September 22, 2021 • Life for Leaders
Scripture – Luke 12:48b (NRSV)
From everyone to whom much has been given, much will be required; and from the one to whom much has been entrusted, even more will be demanded.
Jesus says that from those to whom much has been given, much will be required. But how easy it is for us to receive God’s gifts as if they are mainly for our own benefit. Oh, may God show us how to use all of our gifts in service to others as we live each day under God’s authority and for God’s kingdom purposes.
Today’s devotion is part of the series Following Jesus Today.
When I was a boy, my family lived just up the street from my mother’s parents Because I enjoyed the company of my grandparents, and because they cleverly filled their kitchen cupboards with abundant treats, I spent hundreds of hours with the people I called Ama and Poppy.
Each of them had a profound influence on my life. From Poppy I learned how to build and invent, and how to think rationally about my faith. From Ama I learned about the history of my family and how to give public speeches. And from both Poppy and Ama I learned the core truth of Luke 12:48: “From everyone to whom much has been given, much will be required.”
My grandparents were always very affirming of my gifts and talents. They would compliment me generously when I used my strengths well, whether in school, in my grandfather’s workshop, or in oratorical competitions. But with their affirmations came a consistent exhortation: “From one to whom much has been given, much will be required.” Ama and Poppy expected me to steward well all of my gifts, which, for them, meant doing things to make the world a better place. The “score” of my life wasn’t a matter of fame, riches, popularity, or achievement. It was all about improving the quality of life for my fellow human beings, especially those who were not born with the advantages I had been given.
I expect both Ama and Poppy inherited this “stewardship ethic” from their own families of origin. But I think they were also influenced by Jesus’s statement in Luke 12:48: “From everyone to whom much has been given, much will be required.” What did Jesus mean by this? In context, he was commenting on a parable in which a master entrusted all of his possessions to one of his slaves. Yet this slave did not steward well what had been given to him, taking advantage of his fellow slaves while indulging his own fleshly desires. Though he had been given much, he did not measure up to what was required of him.
As we reflect on what Jesus said in Luke 12:48, we’re reminded that we must steward well what God has given to us. This includes such things as personal talents and spiritual gifts, to be sure. And so much more. I’d imagine that if you took some time to write down all that God has given to you, your list would be quite lengthy. Remembering what Jesus said in Luke 12:32, it should include the kingdom of God, the gracious reign of God over your life. You get to live in an intimate, meaningful, transformational, and purposeful relationship with the King of kings and Lord of lords, not because you earned it, but because of God’s amazing grace in your life.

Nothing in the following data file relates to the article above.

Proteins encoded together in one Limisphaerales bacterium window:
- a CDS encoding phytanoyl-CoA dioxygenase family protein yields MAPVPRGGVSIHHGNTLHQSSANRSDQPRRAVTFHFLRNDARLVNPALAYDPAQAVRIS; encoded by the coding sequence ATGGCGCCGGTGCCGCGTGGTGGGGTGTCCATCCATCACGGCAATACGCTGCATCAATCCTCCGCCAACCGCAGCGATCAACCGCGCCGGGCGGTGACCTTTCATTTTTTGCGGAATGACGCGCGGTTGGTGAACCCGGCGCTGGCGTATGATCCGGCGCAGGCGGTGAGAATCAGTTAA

What has God given you so that you might steward it well for his purposes?
How do you think you’re doing on your “stewardship” score?
Is there anything in your life right now that you might use more effectively in God’s service?
As you think about all that you’ve received from the Lord, consider whether you’re stewarding well these gifts. Ask the Lord to show you how you might be a more faithful steward of his gifts.
Lord Jesus, thank you for the reminder that to whom much has been given, much will be required. That means you expect much from me because you have given so much to me. For your lavish gifts I thank you. Help me to steward them well for you and your purposes.
Lord, if there is some gift I am not using well right now, help me to see it. Show me how better to use this gift for work of your kingdom. May all I do and all I say honor you and give you glory. Amen.
Find all Life for Leaders devotions here. Explore what the Bible has to say about work at the unique website of our partners, the Theology of Work Project. An article on today’s Life for Leaders theme can be found here: From an Attitude of Ownership to Trusteeship
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Dr. Mark D. Roberts is a Senior Strategist for Fuller’s Max De Pree Center for Leadership, where he focuses on the spiritual development and thriving of leaders. He is the principal writer of the daily devotional, Life for Leaders, and the founder of the De Pree Center’s Flourishing in the Third Third of Life Initiative. Previously, Mark was the Executive Director of the De Pree Center, the lead pastor of a church in Southern California, and the Senior Director of Laity Lodge in Texas. He has written eight books, dozens of articles, and over 2,500 devotions that help people discover the difference God makes in their daily life and leadership. With a Ph.D. in New Testament from Harvard, Mark teaches at Fuller Seminary, most recently in his D.Min. cohort on “Faith, Work, Economics, and Vocation.” Mark is married to Linda, a marriage and family counselor, spiritual director, and executive coach. Their two grown children are educators on the high school and college level.